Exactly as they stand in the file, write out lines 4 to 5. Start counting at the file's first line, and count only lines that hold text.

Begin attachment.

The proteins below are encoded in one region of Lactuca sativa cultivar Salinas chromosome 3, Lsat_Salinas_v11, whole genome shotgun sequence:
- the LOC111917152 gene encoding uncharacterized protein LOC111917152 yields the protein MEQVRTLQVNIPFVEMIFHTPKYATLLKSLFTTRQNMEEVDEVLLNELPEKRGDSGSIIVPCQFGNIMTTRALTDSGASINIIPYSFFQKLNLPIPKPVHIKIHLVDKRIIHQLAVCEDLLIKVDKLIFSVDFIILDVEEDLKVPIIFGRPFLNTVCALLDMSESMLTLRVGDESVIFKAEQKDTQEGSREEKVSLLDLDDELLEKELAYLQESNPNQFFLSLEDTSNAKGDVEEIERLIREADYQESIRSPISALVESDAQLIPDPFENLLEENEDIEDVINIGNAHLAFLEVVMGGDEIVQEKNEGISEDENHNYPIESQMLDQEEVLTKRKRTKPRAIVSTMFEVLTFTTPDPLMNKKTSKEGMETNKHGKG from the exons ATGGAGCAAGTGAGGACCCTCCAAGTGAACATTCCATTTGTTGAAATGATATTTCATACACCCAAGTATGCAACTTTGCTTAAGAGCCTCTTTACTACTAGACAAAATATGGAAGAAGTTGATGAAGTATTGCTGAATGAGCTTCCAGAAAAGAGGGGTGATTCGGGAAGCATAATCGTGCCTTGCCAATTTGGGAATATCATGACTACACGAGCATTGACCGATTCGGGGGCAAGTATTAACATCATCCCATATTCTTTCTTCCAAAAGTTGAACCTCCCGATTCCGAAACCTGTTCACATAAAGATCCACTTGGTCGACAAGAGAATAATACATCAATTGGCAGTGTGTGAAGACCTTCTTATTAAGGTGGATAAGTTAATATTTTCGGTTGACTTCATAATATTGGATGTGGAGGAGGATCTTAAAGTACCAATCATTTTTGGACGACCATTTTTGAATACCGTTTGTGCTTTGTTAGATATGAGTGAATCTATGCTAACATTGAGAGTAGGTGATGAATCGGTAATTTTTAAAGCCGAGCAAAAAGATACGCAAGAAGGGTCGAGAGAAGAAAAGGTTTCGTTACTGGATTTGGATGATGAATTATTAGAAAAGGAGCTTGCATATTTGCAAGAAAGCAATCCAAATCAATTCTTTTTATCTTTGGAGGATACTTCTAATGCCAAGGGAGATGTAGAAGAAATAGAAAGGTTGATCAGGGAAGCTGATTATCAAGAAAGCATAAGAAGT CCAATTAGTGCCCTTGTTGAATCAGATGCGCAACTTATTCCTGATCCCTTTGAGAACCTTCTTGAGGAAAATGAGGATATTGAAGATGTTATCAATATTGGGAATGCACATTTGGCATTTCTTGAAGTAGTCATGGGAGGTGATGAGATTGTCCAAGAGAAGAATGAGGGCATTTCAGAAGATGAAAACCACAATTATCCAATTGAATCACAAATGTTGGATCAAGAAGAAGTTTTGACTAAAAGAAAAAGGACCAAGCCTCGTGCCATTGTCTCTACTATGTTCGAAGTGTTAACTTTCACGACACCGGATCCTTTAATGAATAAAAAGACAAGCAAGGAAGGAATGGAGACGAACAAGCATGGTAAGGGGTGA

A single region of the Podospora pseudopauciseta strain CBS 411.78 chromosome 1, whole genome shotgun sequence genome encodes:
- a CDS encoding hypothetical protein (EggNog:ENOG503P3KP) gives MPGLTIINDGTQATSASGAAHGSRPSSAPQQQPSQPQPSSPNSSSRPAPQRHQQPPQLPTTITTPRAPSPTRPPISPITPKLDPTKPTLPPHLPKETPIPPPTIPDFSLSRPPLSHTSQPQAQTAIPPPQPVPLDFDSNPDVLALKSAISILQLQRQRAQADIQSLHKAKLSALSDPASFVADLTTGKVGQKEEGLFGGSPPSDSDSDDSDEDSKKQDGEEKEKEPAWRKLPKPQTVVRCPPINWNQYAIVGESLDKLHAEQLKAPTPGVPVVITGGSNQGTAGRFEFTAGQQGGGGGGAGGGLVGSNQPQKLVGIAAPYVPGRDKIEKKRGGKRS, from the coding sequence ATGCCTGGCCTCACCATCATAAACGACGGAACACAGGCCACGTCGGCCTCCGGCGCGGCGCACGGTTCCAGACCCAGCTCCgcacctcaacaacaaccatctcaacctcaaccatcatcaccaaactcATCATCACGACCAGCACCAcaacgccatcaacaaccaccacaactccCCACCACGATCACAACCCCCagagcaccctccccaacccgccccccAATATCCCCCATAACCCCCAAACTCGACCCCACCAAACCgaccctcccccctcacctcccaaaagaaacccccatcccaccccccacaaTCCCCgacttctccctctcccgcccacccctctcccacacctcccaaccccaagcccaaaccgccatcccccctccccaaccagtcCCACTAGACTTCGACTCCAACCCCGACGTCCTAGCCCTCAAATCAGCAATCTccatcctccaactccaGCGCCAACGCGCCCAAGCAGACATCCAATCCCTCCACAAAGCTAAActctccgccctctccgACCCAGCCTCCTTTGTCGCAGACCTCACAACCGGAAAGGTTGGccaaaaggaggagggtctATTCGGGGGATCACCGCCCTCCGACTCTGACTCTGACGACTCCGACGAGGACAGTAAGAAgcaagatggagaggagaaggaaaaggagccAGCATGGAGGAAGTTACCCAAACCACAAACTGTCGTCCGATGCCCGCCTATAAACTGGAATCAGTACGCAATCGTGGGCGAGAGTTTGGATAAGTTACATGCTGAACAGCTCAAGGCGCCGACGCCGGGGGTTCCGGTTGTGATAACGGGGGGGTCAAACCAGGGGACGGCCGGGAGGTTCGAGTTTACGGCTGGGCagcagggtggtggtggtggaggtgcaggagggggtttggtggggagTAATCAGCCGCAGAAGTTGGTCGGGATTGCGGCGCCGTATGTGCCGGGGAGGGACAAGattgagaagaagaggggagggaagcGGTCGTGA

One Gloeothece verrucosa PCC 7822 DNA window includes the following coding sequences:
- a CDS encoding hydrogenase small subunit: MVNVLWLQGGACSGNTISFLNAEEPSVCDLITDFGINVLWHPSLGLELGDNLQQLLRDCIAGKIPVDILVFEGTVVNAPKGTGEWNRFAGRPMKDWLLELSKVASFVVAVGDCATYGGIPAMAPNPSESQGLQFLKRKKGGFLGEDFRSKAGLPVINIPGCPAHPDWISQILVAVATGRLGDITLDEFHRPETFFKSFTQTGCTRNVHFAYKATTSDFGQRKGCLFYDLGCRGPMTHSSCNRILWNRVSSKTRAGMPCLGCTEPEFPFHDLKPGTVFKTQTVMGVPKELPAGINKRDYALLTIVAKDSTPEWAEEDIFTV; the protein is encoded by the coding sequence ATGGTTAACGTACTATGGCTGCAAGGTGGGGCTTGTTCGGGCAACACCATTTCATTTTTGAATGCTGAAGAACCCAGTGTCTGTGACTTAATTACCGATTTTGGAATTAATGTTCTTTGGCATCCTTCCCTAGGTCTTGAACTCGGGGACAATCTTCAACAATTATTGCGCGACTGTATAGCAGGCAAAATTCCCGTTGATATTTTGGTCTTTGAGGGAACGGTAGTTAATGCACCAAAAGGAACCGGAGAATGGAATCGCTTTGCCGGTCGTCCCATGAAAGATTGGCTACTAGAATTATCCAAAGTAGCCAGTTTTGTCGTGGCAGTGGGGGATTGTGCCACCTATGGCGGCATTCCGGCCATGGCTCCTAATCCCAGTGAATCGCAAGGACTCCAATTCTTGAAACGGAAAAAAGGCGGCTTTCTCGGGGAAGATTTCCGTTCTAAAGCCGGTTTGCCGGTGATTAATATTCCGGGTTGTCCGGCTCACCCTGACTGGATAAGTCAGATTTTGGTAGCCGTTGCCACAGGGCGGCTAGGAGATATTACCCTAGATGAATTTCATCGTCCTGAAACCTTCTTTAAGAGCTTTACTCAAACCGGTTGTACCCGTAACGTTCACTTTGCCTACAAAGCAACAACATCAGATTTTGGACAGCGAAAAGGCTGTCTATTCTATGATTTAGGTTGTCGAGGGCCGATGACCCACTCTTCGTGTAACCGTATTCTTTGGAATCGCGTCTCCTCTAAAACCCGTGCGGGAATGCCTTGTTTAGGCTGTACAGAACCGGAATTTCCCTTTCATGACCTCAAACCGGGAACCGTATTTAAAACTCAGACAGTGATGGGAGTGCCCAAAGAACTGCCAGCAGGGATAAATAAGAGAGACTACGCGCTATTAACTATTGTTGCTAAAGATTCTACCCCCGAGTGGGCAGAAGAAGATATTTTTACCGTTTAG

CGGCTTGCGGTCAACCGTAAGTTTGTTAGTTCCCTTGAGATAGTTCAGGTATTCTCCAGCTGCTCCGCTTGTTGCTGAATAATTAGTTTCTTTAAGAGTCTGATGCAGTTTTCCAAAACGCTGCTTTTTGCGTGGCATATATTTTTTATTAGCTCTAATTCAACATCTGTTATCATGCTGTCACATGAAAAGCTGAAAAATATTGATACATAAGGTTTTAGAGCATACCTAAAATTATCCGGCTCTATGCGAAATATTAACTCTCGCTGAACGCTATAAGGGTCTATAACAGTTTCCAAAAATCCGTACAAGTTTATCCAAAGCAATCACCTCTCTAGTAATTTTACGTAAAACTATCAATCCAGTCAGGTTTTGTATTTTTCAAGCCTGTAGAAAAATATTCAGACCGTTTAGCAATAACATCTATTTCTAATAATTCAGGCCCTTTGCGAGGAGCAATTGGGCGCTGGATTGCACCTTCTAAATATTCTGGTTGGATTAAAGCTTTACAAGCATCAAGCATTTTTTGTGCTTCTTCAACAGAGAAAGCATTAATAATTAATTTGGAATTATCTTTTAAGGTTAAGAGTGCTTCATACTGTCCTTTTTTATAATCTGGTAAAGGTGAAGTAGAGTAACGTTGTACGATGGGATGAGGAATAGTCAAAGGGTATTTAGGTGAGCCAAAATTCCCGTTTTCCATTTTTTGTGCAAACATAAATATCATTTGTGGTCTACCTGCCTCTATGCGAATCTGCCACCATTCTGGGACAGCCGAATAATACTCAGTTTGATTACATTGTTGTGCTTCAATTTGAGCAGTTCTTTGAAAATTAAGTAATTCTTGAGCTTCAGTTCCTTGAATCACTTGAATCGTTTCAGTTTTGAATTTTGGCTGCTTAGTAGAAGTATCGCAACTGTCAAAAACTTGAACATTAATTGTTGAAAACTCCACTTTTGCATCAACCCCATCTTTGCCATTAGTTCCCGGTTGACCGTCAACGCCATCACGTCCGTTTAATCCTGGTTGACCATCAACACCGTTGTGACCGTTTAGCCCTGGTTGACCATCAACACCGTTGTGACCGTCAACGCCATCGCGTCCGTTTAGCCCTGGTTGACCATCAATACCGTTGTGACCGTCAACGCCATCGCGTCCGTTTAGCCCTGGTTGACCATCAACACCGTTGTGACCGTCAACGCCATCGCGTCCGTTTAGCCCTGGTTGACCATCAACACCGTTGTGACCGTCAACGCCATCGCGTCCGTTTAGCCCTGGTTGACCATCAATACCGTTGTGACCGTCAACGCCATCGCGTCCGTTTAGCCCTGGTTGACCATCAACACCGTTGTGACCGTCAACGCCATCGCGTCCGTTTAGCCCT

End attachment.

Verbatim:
- a CDS encoding hypothetical protein (EggNog:ENOG503P3KP) gives MPGLTIINDGTQATSASGAAHGSRPSSAPQQQPSQPQPSSPNSSSRPAPQRHQQPPQLPTTITTPRAPSPTRPPISPITPKLDPTKPTLPPHLPKETPIPPPTIPDFSLSRPPLSHTSQPQAQTAIPPPQPVPLDFDSNPDVLALKSAISILQLQRQRAQADIQSLHKAKLSALSDPASFVADLTTGKVGQKEEGLFGGSPPSDSDSDDSDEDSKKQDGEEKEKEPAWRKLPKPQTVVRCPPINWNQYAIVGESLDKLHAEQLKAPTPGVPVVITGGSNQGTAGRFEFTAGQQGGGGGGAGGGLVGSNQPQKLVGIAAPYVPGRDKIEKKRGGKRS, from the coding sequence ATGCCTGGCCTCACCATCATAAACGACGGAACACAGGCCACGTCGGCCTCCGGCGCGGCGCACGGTTCCAGACCCAGCTCCgcacctcaacaacaaccatctcaacctcaaccatcatcaccaaactcATCATCACGACCAGCACCAcaacgccatcaacaaccaccacaactccCCACCACGATCACAACCCCCagagcaccctccccaacccgccccccAATATCCCCCATAACCCCCAAACTCGACCCCACCAAACCgaccctcccccctcacctcccaaaagaaacccccatcccaccccccacaaTCCCCgacttctccctctcccgcccacccctctcccacacctcccaaccccaagcccaaaccgccatcccccctccccaaccagtcCCACTAGACTTCGACTCCAACCCCGACGTCCTAGCCCTCAAATCAGCAATCTccatcctccaactccaGCGCCAACGCGCCCAAGCAGACATCCAATCCCTCCACAAAGCTAAActctccgccctctccgACCCAGCCTCCTTTGTCGCAGACCTCACAACCGGAAAGGTTGGccaaaaggaggagggtctATTCGGGGGATCACCGCCCTCCGACTCTGACTCTGACGACTCCGACGAGGACAGTAAGAAgcaagatggagaggagaaggaaaaggagccAGCATGGAGGAAGTTACCCAAACCACAAACTGTCGTCCGATGCCCGCCTATAAACTGGAATCAGTACGCAATCGTGGGCGAGAGTTTGGATAAGTTACATGCTGAACAGCTCAAGGCGCCGACGCCGGGGGTTCCGGTTGTGATAACGGGGGGGTCAAACCAGGGGACGGCCGGGAGGTTCGAGTTTACGGCTGGGCagcagggtggtggtggtggaggtgcaggagggggtttggtggggagTAATCAGCCGCAGAAGTTGGTCGGGATTGCGGCGCCGTATGTGCCGGGGAGGGACAAGattgagaagaagaggggagggaagcGGTCGTGA

One Gloeothece verrucosa PCC 7822 DNA window includes the following coding sequences: